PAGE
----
First pill for postpartum depression could be rolled out in US by AUGUST trends now
Health chiefs are poised to approve the first-ever pill made specifically for women dealing with post-partum depression.
Massachusetts-based drugmakers Sage Therapeutics and Biogen said Monday the Food and Drug Administration (FDA) could approve the medication by August 6.
The medication zuranolone is an antidepressant drug that patients only need to take for two weeks. This is a stark contrast to the other medication on the market for postpartum depression (PPD), a drug called Zulresso, which needs to be administered via IV continuously for 60 hours.
Postpartum depression plagues about one in seven new mothers. Symptoms can be debilitating, from deep despair and frequent crying to thoughts of hurting the baby, not feeling connected to the baby, or feeling as if your baby is someone else’s.
Increased focus has been put on the condition in recent weeks after Boston mother Lindsay Clancy, 32, allegedly murdered her three children after suffering from an extreme form of postpartum psychosis.
Health chiefs are poised to approve the first-ever pill made specifically for women dealing with post-partum depression (file image)
Postpartum depression is common- about one in seven new mothers experience it. And it can be treated with medications and talk therapy.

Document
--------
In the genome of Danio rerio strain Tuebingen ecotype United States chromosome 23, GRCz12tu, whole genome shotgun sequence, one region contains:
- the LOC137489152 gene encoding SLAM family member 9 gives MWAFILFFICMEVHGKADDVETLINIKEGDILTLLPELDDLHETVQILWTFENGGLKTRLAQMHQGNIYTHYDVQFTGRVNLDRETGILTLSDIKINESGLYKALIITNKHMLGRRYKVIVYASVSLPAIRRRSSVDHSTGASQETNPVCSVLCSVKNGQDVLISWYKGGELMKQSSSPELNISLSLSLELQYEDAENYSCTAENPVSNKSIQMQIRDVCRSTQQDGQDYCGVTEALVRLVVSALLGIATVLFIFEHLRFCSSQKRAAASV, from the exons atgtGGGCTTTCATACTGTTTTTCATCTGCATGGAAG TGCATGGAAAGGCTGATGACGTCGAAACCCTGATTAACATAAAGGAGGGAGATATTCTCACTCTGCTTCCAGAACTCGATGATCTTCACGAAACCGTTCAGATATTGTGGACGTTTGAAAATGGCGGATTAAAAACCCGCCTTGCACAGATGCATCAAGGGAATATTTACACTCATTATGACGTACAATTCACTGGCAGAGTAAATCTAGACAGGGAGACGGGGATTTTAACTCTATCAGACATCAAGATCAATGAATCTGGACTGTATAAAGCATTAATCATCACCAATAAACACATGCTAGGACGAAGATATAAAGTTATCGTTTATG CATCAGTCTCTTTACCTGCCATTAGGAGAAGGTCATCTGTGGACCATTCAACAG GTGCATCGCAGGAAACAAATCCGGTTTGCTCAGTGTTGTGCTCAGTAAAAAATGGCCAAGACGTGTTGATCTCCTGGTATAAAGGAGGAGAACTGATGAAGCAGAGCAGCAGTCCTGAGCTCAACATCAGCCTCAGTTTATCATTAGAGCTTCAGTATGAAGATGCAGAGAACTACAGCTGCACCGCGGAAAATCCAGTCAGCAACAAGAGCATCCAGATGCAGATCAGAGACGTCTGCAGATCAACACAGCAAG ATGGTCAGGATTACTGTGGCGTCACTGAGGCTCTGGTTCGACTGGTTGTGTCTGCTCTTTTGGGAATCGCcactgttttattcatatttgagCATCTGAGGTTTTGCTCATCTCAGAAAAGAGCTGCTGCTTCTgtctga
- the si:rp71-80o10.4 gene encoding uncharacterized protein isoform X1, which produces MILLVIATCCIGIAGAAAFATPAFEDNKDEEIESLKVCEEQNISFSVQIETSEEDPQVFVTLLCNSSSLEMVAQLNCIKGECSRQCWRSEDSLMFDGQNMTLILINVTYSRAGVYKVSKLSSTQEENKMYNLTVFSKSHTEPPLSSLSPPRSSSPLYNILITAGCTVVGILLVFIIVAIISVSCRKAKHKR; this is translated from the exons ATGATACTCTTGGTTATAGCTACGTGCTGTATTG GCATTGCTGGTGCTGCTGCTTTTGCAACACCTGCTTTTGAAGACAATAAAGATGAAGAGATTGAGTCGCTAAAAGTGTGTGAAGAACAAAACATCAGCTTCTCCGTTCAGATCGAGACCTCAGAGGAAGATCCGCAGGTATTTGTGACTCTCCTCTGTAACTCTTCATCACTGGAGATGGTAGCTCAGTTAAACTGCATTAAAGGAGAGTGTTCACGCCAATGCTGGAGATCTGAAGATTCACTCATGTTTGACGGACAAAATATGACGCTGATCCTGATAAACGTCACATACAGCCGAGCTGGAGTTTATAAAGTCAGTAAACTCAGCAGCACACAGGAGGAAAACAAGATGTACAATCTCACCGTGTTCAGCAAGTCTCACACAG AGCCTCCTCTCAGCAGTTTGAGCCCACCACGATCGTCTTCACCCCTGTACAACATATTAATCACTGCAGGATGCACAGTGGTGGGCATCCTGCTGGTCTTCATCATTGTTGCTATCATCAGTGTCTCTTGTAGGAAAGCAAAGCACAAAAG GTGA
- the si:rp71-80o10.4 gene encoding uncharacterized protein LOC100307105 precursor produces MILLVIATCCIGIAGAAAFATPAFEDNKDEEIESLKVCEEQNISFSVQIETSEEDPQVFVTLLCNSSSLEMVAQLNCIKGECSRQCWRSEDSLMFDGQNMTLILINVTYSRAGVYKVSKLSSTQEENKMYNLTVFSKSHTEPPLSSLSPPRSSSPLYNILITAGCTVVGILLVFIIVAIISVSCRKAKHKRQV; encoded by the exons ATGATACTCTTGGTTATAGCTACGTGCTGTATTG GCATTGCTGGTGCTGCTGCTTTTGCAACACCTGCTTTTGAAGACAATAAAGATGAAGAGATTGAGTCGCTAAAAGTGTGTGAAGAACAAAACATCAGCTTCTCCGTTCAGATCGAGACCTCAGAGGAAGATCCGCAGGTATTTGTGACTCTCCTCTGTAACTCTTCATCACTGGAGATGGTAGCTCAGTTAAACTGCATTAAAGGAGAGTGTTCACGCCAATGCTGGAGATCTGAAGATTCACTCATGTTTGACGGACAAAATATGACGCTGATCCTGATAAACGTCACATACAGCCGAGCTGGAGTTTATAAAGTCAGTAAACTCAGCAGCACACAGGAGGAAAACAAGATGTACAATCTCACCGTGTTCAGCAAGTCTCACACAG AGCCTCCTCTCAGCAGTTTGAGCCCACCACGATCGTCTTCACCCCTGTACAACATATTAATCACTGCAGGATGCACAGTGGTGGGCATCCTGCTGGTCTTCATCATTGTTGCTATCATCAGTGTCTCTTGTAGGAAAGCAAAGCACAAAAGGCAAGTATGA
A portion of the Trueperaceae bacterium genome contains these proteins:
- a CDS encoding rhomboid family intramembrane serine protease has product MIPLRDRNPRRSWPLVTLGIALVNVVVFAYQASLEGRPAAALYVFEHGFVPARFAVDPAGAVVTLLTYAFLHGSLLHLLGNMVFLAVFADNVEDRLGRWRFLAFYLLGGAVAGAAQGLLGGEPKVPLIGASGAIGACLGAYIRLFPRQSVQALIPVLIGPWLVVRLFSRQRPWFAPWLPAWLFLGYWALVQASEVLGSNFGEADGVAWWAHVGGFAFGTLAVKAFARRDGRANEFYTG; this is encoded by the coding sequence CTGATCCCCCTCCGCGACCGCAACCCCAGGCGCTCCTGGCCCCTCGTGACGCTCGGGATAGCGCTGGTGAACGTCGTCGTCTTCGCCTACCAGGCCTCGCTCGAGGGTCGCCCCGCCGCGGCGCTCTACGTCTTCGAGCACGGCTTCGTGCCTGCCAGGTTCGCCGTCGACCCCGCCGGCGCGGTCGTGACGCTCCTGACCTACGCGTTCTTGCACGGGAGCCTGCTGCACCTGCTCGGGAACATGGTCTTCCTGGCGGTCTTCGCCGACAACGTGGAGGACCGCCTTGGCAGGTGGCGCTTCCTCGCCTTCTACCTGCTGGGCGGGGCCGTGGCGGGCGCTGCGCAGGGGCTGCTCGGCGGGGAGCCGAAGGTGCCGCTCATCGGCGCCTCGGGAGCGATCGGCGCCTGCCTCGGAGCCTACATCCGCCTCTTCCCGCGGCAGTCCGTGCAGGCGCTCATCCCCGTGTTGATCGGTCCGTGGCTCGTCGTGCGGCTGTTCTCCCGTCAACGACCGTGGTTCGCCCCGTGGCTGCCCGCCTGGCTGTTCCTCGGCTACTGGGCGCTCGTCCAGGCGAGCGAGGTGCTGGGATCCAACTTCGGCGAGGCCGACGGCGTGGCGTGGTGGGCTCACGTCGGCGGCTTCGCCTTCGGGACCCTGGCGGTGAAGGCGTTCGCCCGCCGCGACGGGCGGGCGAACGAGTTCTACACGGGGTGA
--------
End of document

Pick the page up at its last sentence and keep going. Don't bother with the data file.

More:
Dr Priya Singhal, Biogen’s Executive Vice president and head of research said on Monday: ‘We see potential for zuranolone, if approved, to be a meaningful new option that can help address the serious unmet need faced by the diverse populations struggling with [major depressive disorder] MDD and PPD.’
‘The FDA filing acceptance and granting of priority review are important milestones in the mission Biogen and our collaboration partner Sage share to advance the understanding and treatment of depression.’
Zuranolone is one in a class of drugs that target GABA receptors in the brain using a substance called a neurosteroid.
It was designed to rapidly rebalance dysregulated brain networks responsible for functions such as mood, arousal, behavior, and cognition, to help reset brain function.
When a person is depressed, GABA and glutamate, both neurotransmitters, are thrown out of balance, affecting neuron activity.
Depression treatments typically aim to boost serotonin